Let's say you're a typical low-paid working stiff. You've sailed small boats all your life, you've saved a little money--you're finally ready for a real cruising boat. You drop in on Tadd, your friendly neighborhood yacht broker, who is more than happy to sell you that brand-new Trickledown 32 for only $90,000, plus a few optional extras like anchors, sails, cushions, a compass, instruments--stuff like that; say, $115,000 ready to sail.
"One hundred and fifteen thousand . . . dollars?"
"Not to worry," says Tadd. "Only 20% down and 10 years of easy payments and you're off into the sunset. Let's see, that's $23,000 down and, at 10% interest, only $1,215.79 per month--plus insurance of course. Send me a postcard from Tahiti."
"How much per month? That's half my salary! Don't you have anything in my price range?"
Tadd glances conspicuously at his Rolex, sighing, and points to a characterless Clorox jog with a spindly mast--a hyperthyroid daysailer with bunks for the seven dwarfs; NOT what you had in mind!
And then you see it, in the back of the yard, varnish hanging in strips off weather-beaten trim, rigging frayed, sails ripped and stained, dank interior with dangling wires and scurrying anonymous inhabitants. But underneath all the squalor you see the lines of a real cruising boat--a sturdy hull with a sprightly sheer from the pen of a Philip Rhodes or a Tom Gillmer--a fiberglass boat built back when craftsmanship still meant something.
You remember when you bought your house--it looked a lot like this boat, and you and your all-thumbs husband managed to breathe life into it over time, painting, papering, spackling--lots of spackling. This boat has possibilities.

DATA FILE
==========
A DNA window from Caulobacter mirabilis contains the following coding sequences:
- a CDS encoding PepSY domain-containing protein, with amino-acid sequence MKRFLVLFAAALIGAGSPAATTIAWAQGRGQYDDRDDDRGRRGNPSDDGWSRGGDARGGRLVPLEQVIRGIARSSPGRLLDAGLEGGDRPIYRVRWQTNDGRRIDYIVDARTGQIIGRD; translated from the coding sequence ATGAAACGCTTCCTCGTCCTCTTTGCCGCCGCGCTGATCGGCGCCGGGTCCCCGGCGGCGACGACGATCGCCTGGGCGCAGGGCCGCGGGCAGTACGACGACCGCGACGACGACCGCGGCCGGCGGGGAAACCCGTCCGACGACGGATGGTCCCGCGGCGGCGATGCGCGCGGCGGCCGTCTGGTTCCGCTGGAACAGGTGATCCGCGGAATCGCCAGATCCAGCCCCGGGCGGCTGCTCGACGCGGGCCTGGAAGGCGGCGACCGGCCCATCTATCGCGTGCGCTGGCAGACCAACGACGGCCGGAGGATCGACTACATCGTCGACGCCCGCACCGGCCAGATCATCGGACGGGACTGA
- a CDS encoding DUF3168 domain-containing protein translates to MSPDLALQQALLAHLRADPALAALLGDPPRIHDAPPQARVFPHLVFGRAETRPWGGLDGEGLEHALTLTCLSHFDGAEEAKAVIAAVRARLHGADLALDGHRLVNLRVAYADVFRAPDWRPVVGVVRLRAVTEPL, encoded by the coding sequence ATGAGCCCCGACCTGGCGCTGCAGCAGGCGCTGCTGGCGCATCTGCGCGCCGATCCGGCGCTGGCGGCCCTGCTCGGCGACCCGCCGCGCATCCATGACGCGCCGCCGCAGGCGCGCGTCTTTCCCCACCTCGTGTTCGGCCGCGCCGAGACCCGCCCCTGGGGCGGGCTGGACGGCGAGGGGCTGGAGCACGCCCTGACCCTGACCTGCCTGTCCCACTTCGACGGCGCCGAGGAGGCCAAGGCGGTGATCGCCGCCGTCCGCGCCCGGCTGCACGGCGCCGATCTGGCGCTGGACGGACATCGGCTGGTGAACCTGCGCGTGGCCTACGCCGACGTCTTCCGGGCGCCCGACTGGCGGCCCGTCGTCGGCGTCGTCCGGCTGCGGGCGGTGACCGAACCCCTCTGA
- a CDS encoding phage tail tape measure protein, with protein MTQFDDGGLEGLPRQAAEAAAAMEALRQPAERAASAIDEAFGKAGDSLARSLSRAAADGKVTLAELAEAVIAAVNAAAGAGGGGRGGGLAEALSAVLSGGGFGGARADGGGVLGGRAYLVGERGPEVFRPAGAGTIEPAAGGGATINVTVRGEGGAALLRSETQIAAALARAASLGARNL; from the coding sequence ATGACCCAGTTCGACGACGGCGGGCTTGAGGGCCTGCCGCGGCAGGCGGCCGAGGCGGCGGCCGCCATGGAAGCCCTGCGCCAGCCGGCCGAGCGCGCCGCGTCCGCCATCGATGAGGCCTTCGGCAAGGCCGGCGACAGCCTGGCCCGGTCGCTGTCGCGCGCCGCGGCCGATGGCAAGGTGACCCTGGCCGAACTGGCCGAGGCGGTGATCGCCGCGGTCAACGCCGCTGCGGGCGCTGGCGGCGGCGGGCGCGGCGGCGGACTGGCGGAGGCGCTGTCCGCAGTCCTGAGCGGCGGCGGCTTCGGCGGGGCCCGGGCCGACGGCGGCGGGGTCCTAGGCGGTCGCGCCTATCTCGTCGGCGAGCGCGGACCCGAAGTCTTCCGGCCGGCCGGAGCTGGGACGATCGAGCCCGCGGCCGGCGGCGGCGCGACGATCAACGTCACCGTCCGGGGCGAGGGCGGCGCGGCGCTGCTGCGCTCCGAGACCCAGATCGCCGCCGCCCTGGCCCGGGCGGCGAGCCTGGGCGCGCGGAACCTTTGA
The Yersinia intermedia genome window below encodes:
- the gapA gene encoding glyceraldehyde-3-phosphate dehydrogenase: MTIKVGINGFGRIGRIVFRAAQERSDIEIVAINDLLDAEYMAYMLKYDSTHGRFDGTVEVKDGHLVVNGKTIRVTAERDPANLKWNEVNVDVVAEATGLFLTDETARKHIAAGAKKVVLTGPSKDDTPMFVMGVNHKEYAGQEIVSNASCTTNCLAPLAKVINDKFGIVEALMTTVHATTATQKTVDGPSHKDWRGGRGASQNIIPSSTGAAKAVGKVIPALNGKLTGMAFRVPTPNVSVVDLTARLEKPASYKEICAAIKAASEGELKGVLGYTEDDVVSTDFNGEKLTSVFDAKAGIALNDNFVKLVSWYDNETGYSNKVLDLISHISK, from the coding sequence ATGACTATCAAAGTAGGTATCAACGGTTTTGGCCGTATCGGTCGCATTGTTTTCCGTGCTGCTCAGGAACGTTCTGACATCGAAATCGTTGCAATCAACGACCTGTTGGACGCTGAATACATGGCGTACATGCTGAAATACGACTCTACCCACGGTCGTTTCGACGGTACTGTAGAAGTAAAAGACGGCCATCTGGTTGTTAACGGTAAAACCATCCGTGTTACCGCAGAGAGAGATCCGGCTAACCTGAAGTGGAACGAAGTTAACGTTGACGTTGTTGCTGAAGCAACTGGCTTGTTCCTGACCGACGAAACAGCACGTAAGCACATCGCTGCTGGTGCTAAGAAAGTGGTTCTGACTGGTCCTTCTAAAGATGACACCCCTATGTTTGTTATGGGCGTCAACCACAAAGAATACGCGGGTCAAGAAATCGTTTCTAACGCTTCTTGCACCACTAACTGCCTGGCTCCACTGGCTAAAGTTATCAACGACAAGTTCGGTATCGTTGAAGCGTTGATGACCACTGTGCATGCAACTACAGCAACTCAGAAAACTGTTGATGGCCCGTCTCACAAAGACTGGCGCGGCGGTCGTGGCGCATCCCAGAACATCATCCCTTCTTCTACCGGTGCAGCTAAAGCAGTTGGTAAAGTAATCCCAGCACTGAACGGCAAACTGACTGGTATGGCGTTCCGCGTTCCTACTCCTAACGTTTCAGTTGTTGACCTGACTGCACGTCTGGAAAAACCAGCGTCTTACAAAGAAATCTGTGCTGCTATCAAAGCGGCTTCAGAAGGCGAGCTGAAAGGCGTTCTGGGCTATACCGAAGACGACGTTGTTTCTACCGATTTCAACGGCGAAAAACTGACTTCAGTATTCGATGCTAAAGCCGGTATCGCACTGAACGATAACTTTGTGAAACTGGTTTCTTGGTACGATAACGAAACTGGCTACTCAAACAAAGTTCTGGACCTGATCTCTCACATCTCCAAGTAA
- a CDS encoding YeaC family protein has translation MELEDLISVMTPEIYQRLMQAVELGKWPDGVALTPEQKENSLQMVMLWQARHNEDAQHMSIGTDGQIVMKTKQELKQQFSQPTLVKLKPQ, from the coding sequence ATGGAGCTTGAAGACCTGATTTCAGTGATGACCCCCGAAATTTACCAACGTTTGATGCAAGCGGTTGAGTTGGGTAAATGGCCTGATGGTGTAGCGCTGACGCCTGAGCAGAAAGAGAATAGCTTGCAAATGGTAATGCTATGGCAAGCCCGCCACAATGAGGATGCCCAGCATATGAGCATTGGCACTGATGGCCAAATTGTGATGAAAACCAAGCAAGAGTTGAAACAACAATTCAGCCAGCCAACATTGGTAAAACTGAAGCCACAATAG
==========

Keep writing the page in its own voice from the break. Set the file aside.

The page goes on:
"How much?" you ask.
"You're kidding, right?" says Tadd, flicking a bit of cobweb from his spotless Breton Reds. "Take it for, say, $8,000?"
Well, now you've got it home, but Bob and Norm aren't there every weekend to help guide you through this restoration. Where to turn?
Turn to This Old Boat. Don Casey, co-author of Sensible Cruising: The Thoreau Approach, assumes you know nothing--not even how to use tools--and leads you methodically and good-naturedly through every step of turning a cast-off fiberglass boat into a real show-stopper, including the simplest and most comlete explanation yet of sailmaking--the sailor's darkest and most expensive art. Casey's step-by-step drawings guide you through a simple project--laying up a fiberglass instrument case, for example--then show you how to apply those skills to something more ambitious--like building a new hatch.
With this book and the best buyer's market in boating history, you can send Tadd that postcard from Tahiti--and have money to spare.
Can't afford that brand-new boat?
Take advantage of the best buyer's market in boating history. Turn a rundown production boat into a first-class yacht with This Old Boat.
Whether you are skilled or unskilled, whether you like sail or powerboats, here is everything you need to:
- Find the right boat at the right price
- Map out a logical, affordable renovation plan
- Work with fiberglass--everything from minor cosmetics to major structural repairs
- Renovate rigging, winches, engines, and other mechanical systems
- Work with wood, canvas, and plastic
- Change the interior from a cramped, dingy dormitory to a light, spacious livable home
- Repair and modernize the electrical, plumbing, and refrigeration systems
- Add a stunning, mirror-like finish
- Make your own dodgers, sail covers, and SAILS--and much more!
"Casey's intelligent, practical advice covers just about everything, and his style is just what the doctor ordered for anyone daft enough to want to fix up an old boat."--Southern Boating
"A great book for anyone on the water."--Maine Coastal News